And while we're on the subject, what about that crazy shot-on-video quasi-autobiographical Blood on Melies' Moon? I saw a clip wherein the great one himself ruminates in his bedroom about coming to terms with being labeled "The Italian Ed Wood." I guess I'm not the first to call him that. But hey Luigi, if you're reading this, know that a lot of us fans love Ed Wood way more than a more highly regarded artist like, say, Fritz Lang. I have a billion theories why that is but the main one might be the Brechtian distancing opening us up to the interplay of our own imagination, like having the curtains around your favorite play suddenly flung open, allowing us to see all the man behind the curtain. We get a bit of that in, say, Bergman's Magic Flute or Olivier's Henry V but it's intentional and hence a little pompous compared to the accidental Brechts like Wood and Cozzi (Godard--erasing his auteur footsteps around the sudden exposure of Brechtian mechanics as if Danny Torrance slinking backwards in his own tracks--is the Mr. In-Between.)

Maybe it's all too short with a hyper-ironic, if unsatisfying, ending that makes all the parts click into perfect place, the way some insane carnival ride turns out to be "Take the A Train" all along in a Charles Mingus composition. Maybe it was trimmed of its cosmic portent, maybe Rita died too soon; maybe Donald doesn't dub himself, but the Cozzi magic is still there and this film is meant to be treasured for a lifetime of Cozzi binges. Who knows how long that lifetime will be? Einstein on the poster looking wryly your way knows; honey, you better pounce while you still have teeth.

Friday, March 13, 2020

Retreat to Move Forward: YOR, THE HUNTER FROM THE FUTURE (1983)

We live in a mighty strange time, but when things look bleakest, don't forget about our ace in the hole, a movie from 1983 laden with strangely wondrous lines "we learned a lot about you from your medallion," "damned talking box!" and "The machine speaks the truth?" YOR, THE HUNTER FROM THE FUTURE (1983) is a stellar example of Italy's low budget post-CONAN barbarian surge. When things were slasher-ridden in the US, Italy discreetly got us through Satanic panic, the war on drugs, and the collapse of the social sphere. Now that the social sphere is no bigger than a snapchat window, let YOR come smash it wider! Woo! Antonio "Anthony Dawson" Margheriti ("Mar--garehhh-tee") directed, so you can be it's slam bang action-and-even-packed without feeling rushed, that it will be buoyant but deadpan, guileless and sincere in its ensemble acting without being dull, and bedecked with dinosaurs and lasers, mirror halls, and gorgeous and interesting girls. File it on your A-list shelf next to FLASH GORDON (1980) and SHE (1982) and you'll never want for giddy (but too deadpan to be straight-up camp) qua-glam rock-and-roll, post-reality, early-80s sci-fi action madness.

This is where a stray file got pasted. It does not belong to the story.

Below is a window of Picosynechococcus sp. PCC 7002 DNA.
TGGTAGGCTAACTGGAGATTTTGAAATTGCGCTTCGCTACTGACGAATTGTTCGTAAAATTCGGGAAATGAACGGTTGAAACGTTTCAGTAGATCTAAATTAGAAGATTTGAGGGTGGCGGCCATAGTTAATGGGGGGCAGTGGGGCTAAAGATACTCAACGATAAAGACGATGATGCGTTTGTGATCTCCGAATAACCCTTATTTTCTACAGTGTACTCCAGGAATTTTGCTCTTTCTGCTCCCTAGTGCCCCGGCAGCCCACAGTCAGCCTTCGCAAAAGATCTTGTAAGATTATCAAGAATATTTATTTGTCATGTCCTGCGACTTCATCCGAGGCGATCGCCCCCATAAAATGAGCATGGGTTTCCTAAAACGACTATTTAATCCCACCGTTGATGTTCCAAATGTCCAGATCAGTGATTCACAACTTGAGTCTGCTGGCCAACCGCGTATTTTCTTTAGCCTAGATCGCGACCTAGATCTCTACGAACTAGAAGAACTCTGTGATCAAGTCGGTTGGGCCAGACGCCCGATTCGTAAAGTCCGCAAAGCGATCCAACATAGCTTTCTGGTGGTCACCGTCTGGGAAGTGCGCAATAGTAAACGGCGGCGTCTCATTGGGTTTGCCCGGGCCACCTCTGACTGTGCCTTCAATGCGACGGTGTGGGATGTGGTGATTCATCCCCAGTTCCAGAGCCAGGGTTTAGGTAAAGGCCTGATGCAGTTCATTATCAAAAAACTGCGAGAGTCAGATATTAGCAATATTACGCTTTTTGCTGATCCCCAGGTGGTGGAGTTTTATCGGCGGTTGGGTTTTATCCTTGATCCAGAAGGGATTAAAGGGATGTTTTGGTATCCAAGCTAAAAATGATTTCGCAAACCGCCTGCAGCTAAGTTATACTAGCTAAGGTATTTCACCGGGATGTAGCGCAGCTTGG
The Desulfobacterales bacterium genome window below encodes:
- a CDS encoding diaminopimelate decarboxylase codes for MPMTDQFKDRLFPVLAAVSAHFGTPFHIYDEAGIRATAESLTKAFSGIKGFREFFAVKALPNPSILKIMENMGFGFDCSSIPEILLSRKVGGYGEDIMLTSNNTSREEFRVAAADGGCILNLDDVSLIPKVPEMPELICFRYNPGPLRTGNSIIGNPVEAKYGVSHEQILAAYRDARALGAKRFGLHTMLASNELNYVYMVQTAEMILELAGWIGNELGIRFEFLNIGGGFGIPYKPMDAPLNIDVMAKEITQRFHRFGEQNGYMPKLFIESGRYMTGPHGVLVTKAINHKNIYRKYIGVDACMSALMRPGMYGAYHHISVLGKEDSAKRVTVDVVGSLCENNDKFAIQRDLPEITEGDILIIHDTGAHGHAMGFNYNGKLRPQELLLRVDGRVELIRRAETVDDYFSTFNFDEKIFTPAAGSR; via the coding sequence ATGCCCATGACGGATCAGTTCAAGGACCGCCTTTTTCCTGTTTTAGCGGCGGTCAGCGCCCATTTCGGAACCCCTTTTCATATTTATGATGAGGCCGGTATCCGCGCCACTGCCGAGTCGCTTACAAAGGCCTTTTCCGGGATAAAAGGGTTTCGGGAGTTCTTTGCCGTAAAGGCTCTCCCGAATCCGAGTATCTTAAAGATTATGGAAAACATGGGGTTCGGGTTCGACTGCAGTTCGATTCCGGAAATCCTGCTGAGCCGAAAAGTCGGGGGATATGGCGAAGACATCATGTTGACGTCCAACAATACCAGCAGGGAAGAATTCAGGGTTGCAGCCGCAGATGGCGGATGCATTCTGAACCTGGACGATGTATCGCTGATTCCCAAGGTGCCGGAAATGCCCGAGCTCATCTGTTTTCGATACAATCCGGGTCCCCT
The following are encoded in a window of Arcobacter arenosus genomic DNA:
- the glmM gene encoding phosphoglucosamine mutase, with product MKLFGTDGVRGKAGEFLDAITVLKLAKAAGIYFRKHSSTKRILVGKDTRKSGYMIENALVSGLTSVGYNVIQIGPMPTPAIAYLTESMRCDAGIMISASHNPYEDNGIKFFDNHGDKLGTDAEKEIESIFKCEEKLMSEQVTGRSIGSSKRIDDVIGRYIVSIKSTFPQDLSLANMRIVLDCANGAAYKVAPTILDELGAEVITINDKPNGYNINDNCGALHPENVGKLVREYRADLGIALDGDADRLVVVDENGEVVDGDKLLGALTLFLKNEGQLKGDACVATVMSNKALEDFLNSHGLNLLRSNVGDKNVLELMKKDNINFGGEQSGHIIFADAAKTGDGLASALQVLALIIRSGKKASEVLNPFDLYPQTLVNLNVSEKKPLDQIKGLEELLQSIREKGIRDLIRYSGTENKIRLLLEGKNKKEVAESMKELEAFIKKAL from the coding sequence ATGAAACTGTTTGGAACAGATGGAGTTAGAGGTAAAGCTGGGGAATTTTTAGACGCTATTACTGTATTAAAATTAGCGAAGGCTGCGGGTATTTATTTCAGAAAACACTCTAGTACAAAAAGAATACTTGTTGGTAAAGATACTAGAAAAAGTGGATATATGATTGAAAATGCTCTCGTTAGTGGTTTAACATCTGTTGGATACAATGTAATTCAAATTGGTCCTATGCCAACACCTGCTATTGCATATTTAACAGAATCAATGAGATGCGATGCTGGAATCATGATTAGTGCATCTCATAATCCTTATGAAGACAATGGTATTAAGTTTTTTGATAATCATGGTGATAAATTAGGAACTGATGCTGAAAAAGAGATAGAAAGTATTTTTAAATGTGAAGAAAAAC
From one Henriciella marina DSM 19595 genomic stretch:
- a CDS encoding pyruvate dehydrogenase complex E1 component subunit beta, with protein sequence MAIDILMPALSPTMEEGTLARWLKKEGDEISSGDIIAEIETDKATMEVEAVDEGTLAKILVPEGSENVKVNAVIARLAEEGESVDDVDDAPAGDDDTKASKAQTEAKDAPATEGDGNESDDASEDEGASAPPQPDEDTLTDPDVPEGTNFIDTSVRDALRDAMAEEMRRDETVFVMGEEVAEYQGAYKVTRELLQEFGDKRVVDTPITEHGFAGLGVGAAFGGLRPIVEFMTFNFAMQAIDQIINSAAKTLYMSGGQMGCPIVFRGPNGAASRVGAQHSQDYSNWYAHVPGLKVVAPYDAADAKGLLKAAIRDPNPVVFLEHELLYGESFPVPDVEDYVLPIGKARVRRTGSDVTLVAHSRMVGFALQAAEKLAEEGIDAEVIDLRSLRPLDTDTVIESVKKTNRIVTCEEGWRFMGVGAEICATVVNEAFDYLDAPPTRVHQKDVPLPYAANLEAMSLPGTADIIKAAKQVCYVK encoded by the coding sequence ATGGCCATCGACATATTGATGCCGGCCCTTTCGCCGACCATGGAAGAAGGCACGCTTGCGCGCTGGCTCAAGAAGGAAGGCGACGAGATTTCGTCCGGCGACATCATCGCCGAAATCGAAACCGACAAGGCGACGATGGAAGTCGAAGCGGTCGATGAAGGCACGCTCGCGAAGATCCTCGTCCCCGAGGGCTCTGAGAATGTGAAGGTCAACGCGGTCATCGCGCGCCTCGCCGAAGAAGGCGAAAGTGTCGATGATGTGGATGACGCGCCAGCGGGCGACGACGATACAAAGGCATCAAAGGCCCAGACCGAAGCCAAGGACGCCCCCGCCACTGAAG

There's no explaining it to those who don't get the need for a good stone knife plunged between the eyes of a dinosaur. Paleontologists never tire of reminding us such a thing could never happen. Late-60s/70s Hammer's ONE MILLION BC, WHEN DINOSAURS RULED THE EARTH, and PREHISTORIC WOMEN try to appease these naysayers by filling their films with too much ponderous and dour tribal place-jostling, celebratory dancing, and savage landscape wandering. On the other side are the 80s campy winks, bad puppets and cleavage fests that cater way too specifically to a 14 year-old boys and their drunken single fathers. YOR is beyond both camps. It swims in a world where past and future happen at once, and there's no time to conspicuously ogle or argue with the tribal elders. It just hang glides into a den of homicidal purple-faced ape giants on the wings of a giant dead bat, while 80s rock suddenly surges on the soundtrack.